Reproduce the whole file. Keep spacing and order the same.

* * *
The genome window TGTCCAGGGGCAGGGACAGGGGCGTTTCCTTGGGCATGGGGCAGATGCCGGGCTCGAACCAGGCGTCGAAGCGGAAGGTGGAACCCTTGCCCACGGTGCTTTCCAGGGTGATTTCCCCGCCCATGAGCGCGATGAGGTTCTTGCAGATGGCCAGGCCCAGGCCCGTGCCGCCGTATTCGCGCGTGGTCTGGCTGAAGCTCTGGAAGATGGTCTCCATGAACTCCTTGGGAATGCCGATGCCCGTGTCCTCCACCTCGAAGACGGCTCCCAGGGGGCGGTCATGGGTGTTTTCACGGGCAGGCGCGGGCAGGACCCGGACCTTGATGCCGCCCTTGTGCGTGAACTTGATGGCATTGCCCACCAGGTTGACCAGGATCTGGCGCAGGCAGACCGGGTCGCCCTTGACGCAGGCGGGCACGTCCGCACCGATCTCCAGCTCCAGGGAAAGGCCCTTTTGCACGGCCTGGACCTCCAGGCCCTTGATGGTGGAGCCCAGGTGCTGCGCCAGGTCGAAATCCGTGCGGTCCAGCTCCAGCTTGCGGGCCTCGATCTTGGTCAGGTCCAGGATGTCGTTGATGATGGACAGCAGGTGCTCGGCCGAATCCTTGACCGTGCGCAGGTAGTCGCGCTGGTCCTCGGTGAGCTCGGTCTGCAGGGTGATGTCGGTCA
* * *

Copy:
The genome window TGTCCAGGGGCAGGGACAGGGGCGTTTCCTTGGGCATGGGGCAGATGCCGGGCTCGAACCAGGCGTCGAAGCGGAAGGTGGAACCCTTGCCCACGGTGCTTTCCAGGGTGATTTCCCCGCCCATGAGCGCGATGAGGTTCTTGCAGATGGCCAGGCCCAGGCCCGTGCCGCCGTATTCGCGCGTGGTCTGGCTGAAGCTCTGGAAGATGGTCTCCATGAACTCCTTGGGAATGCCGATGCCCGTGTCCTCCACCTCGAAGACGGCTCCCAGGGGGCGGTCATGGGTGTTTTCACGGGCAGGCGCGGGCAGGACCCGGACCTTGATGCCGCCCTTGTGCGTGAACTTGATGGCATTGCCCACCAGGTTGACCAGGATCTGGCGCAGGCAGACCGGGTCGCCCTTGACGCAGGCGGGCACGTCCGCACCGATCTCCAGCTCCAGGGAAAGGCCCTTTTGCACGGCCTGGACCTCCAGGCCCTTGATGGTGGAGCCCAGGTGCTGCGCCAGGTCGAAATCCGTGCGGTCCAGCTCCAGCTTGCGGGCCTCGATCTTGGTCAGGTCCAGGATGTCGTTGATGATGGACAGCAGGTGCTCGGCCGAATCCTTGACCGTGCGCAGGTAGTCGCGCTGGTCCTCGGTGAGCTCGGTCTGCAGGGTGATGTCGGTCA